How to Get Rid of Moths in the House

When it comes to roommates, moths can be some of the worst creatures to live with. They chew gaping holes in your favorite sweaters, leave behind disgusting envelopes and insect droppings, and breed as wriggling larvae in your cereal, rugs, or other household items.

But avoid cedar and mothballs if you really want to get rid of these pesky pests. A multi-pronged approach of deep cleaning and sealing will protect your home from moths – without the lingering odor.

Contents

Identify if you have clothing moths or pantry moths.

Homeowners usually come into contact with one of two types of moths: pantry moths and clothing moths. Just as their categories indicate, these insects prey on different food sources in different parts of the house.

indian moth

An adult Indian flour moth is typically half an inch long with gray and bronze wings.

Getty Images

For pantry variety, most look for grains and dry items: grains, crackers, rice and other stored foods, according to Orkin entomologist Chelle Hartzer. You might notice disgusting straps or tiny caterpillars inside your snacks, a not-so-nice gift from pupae and larvae.

common moth
Common clothing ringworm, also called webbing ringworm, has a whitish gold color.

Getty Images

Clothing moths naturally like closets and wardrobes, with caterpillars relying on natural fibers such as linen, wool, silk or fur for food.

“While clothing moths feed primarily on natural fibers, they have been known to feed on synthetics to reach a food source, like a stain,” adds Carolyn Forte, director of the cleaning products lab at the Good Housekeeping Institute. . “That’s why it’s imperative to clean your clothes before putting them away. Even stains that you can’t see, like sweat or clear drinks, can oxidize over time in storage and attract insects.

Besides holes, these pests can also leave behind pupae skins, straps and insect droppings that look like large grains of sand, according to pest control brand Woodstream.


Start cleaning and discard infested materials.

The first step in stopping a moth infestation is to take out the trash bags. Throw out any potentially contaminated food and take it out of the house.

If you are dealing with moths, start making a pile of laundry. Wash what you can with hot water and detergent, then dry over medium to high heat to kill larvae unless the care label recommends otherwise, Forte says. Dry cleaning can also debug clothes.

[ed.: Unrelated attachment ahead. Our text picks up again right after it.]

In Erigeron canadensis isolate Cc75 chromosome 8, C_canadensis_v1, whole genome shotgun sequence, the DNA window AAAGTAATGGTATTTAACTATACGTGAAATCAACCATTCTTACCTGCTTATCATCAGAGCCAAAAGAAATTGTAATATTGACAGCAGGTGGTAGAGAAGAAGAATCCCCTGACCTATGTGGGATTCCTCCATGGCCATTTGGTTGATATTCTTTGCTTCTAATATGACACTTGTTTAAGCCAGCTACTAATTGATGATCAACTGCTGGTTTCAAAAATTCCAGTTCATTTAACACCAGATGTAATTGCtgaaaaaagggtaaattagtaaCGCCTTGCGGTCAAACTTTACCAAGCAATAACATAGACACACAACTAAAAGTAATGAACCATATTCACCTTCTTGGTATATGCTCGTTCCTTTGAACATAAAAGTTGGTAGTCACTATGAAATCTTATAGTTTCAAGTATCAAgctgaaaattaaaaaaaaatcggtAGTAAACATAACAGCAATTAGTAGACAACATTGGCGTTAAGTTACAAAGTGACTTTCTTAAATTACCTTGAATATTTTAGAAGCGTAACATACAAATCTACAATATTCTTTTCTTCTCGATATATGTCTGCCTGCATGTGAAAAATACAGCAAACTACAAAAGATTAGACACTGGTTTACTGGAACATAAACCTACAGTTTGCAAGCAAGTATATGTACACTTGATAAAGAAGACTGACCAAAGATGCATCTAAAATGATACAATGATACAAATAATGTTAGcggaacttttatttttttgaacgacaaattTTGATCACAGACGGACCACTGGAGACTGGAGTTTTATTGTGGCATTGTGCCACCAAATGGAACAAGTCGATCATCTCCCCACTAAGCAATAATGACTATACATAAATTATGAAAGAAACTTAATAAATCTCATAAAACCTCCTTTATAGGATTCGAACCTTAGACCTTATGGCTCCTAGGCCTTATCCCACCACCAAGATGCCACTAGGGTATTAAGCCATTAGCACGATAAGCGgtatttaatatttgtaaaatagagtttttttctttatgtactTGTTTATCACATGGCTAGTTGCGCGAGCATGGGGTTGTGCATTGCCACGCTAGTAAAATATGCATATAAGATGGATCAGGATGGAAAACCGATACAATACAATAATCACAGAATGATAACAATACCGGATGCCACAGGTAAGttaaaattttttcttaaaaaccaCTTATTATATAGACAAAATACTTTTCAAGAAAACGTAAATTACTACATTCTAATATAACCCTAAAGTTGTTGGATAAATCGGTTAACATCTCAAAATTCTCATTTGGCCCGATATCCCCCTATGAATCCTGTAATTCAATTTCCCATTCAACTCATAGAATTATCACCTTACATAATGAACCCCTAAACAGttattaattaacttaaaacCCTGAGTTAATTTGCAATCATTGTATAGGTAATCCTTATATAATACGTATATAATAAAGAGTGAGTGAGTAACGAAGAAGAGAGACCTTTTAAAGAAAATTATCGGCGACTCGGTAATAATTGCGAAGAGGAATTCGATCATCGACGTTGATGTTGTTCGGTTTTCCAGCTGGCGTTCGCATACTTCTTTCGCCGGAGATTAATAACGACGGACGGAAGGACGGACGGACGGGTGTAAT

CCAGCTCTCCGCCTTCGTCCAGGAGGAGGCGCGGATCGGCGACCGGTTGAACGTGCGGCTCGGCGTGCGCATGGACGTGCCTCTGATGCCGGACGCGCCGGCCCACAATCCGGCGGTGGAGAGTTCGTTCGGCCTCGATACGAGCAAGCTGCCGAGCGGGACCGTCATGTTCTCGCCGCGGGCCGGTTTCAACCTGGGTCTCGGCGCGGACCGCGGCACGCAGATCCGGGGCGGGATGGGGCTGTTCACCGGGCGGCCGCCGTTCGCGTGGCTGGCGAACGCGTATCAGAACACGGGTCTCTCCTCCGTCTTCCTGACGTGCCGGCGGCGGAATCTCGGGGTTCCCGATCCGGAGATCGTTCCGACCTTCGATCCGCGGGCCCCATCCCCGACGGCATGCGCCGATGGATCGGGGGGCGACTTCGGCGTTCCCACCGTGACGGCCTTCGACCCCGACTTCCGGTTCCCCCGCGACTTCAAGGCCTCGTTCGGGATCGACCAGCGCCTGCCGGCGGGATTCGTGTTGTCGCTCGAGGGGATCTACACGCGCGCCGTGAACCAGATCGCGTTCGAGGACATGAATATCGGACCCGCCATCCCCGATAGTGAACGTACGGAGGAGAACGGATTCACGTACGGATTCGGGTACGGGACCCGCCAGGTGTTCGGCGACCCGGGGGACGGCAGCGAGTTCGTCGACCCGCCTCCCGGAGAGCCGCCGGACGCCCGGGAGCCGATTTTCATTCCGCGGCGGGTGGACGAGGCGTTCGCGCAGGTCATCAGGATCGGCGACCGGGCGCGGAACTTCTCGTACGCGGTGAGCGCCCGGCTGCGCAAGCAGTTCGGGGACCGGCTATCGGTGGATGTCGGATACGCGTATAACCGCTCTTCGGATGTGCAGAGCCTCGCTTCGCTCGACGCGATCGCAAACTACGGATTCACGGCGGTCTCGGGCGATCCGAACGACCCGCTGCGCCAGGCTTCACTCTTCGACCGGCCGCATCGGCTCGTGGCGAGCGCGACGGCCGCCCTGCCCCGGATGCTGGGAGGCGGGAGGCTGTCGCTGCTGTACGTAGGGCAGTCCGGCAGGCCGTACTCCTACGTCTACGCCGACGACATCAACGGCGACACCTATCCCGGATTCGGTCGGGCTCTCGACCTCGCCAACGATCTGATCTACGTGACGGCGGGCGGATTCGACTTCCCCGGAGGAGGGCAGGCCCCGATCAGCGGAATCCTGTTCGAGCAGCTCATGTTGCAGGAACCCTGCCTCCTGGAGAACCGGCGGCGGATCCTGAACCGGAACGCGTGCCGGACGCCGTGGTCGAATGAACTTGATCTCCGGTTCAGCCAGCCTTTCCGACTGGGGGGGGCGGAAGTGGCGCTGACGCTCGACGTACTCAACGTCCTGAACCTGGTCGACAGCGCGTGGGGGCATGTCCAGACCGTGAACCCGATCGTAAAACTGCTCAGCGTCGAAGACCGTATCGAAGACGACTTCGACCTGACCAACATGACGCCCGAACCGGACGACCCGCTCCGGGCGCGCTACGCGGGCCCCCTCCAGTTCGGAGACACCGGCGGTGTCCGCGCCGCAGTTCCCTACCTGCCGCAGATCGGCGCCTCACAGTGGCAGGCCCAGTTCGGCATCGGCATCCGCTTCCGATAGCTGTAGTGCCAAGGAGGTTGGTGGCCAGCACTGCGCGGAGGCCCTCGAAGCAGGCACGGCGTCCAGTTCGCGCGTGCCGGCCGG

In the kitchen and the closet, vacuum all: carpet, walls, baseboards … you name it. Then immediately discard the vacuum bag as it may contain eggs. Finally, scrub the shelves and walls thoroughly.

Call a professional if you cannot identify the source of the problem. A pest control operator can also help with widespread infestations or difficult-to-clean items like moth infested furniture or rugs.


Avoid mothballs and seal everything.

Reusable vacuum storage bags

Space saver
amazon.com

$ 39.99

Your grandmother’s favorite method is on now that many experts view the chemicals – naphthalene or paradichlorobenzene – as a health risk. California already considers pesticides to be known carcinogens, and the European Union has banned naphthalene. Children and small pets may also be tempted to eat mothballs because they can look like treats, according to the National Pesticide Information Center.

Play it safe and deter moths from clothing in other ways, advises Forte. Seal seasonal clothing in airtight bags or boxes; the vacuum variety is a good bet. Store them in the main part of the house, not in a hot, humid attic or basement. “Expensive items like cashmere can even be placed in a zippered plastic bag with cotton fleece to absorb moisture and stored in your freezer, if you have room,” she says.

While you can try the natural repellent cedar, don’t rely on it as a quick fix or a lasting remedy. Wood oils can prevent infestations by damaging the small larvae, but they will not clean up existing ones and the effect loses its potency after a few years.

    In the pantry, store food in airtight containers. This has the added effect of deterring moisture-loving molds and other pests like ants and cockroaches. It’s also a good idea to check foods from the grocery store before bringing them inside, as this is how infestations usually start.


    Vacuum and clean regularly.

    Prevent future pest problems with regular housekeeping. Wiping down surfaces and removing dust, fibers, and crumbs will go a long way. Watch for signs of moth activity not only in your clothes and food, but in other places as well. Pantry butterflies often go for birdseed, says Hartzer, so keep this away from the house and garage.

    According to Woodstream, clothing moths will also find homes in such antiques as woolen rugs, horsehair furniture, preserved animals, piano felt, and old dolls with real hair. Check these items before buying them at an estate sale, and inspect them regularly afterward. Another favorite? Pet fur, so check your dog’s supplies as well. Keeping a watchful eye could save you another major headache later.

    This content is imported from {embed-name}. You may be able to find the same content in another format, or you may be able to find more information, on their website.

    This content is created and maintained by a third party, and imported to this page to help users provide their email addresses. You may be able to find more information about this and similar content on piano.io